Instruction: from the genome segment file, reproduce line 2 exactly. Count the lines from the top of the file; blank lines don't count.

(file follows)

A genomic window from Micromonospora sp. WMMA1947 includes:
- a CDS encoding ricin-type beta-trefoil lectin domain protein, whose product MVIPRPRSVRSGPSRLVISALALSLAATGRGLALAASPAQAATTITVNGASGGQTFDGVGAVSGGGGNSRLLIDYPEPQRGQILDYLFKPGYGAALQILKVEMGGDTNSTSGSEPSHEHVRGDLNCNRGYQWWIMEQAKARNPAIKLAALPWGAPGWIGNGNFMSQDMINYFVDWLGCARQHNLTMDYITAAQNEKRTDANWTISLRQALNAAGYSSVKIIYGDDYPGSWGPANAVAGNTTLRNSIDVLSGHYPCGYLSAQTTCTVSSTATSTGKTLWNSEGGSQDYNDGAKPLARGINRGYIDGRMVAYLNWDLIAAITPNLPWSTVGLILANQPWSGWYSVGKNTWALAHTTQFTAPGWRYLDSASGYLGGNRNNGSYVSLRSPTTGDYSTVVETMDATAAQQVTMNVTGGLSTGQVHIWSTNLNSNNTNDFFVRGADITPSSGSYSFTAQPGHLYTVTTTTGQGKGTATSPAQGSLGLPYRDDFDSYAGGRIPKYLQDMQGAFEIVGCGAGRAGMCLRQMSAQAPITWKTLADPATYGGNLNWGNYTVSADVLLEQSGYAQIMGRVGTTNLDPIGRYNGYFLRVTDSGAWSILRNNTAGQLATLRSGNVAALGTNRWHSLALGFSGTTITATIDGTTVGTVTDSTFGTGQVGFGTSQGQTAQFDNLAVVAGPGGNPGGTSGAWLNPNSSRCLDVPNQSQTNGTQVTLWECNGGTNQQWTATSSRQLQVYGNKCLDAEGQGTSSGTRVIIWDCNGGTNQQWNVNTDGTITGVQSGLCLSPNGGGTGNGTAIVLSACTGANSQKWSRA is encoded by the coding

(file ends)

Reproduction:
- a CDS encoding ricin-type beta-trefoil lectin domain protein, whose product MVIPRPRSVRSGPSRLVISALALSLAATGRGLALAASPAQAATTITVNGASGGQTFDGVGAVSGGGGNSRLLIDYPEPQRGQILDYLFKPGYGAALQILKVEMGGDTNSTSGSEPSHEHVRGDLNCNRGYQWWIMEQAKARNPAIKLAALPWGAPGWIGNGNFMSQDMINYFVDWLGCARQHNLTMDYITAAQNEKRTDANWTISLRQALNAAGYSSVKIIYGDDYPGSWGPANAVAGNTTLRNSIDVLSGHYPCGYLSAQTTCTVSSTATSTGKTLWNSEGGSQDYNDGAKPLARGINRGYIDGRMVAYLNWDLIAAITPNLPWSTVGLILANQPWSGWYSVGKNTWALAHTTQFTAPGWRYLDSASGYLGGNRNNGSYVSLRSPTTGDYSTVVETMDATAAQQVTMNVTGGLSTGQVHIWSTNLNSNNTNDFFVRGADITPSSGSYSFTAQPGHLYTVTTTTGQGKGTATSPAQGSLGLPYRDDFDSYAGGRIPKYLQDMQGAFEIVGCGAGRAGMCLRQMSAQAPITWKTLADPATYGGNLNWGNYTVSADVLLEQSGYAQIMGRVGTTNLDPIGRYNGYFLRVTDSGAWSILRNNTAGQLATLRSGNVAALGTNRWHSLALGFSGTTITATIDGTTVGTVTDSTFGTGQVGFGTSQGQTAQFDNLAVVAGPGGNPGGTSGAWLNPNSSRCLDVPNQSQTNGTQVTLWECNGGTNQQWTATSSRQLQVYGNKCLDAEGQGTSSGTRVIIWDCNGGTNQQWNVNTDGTITGVQSGLCLSPNGGGTGNGTAIVLSACTGANSQKWSRA is encoded by the coding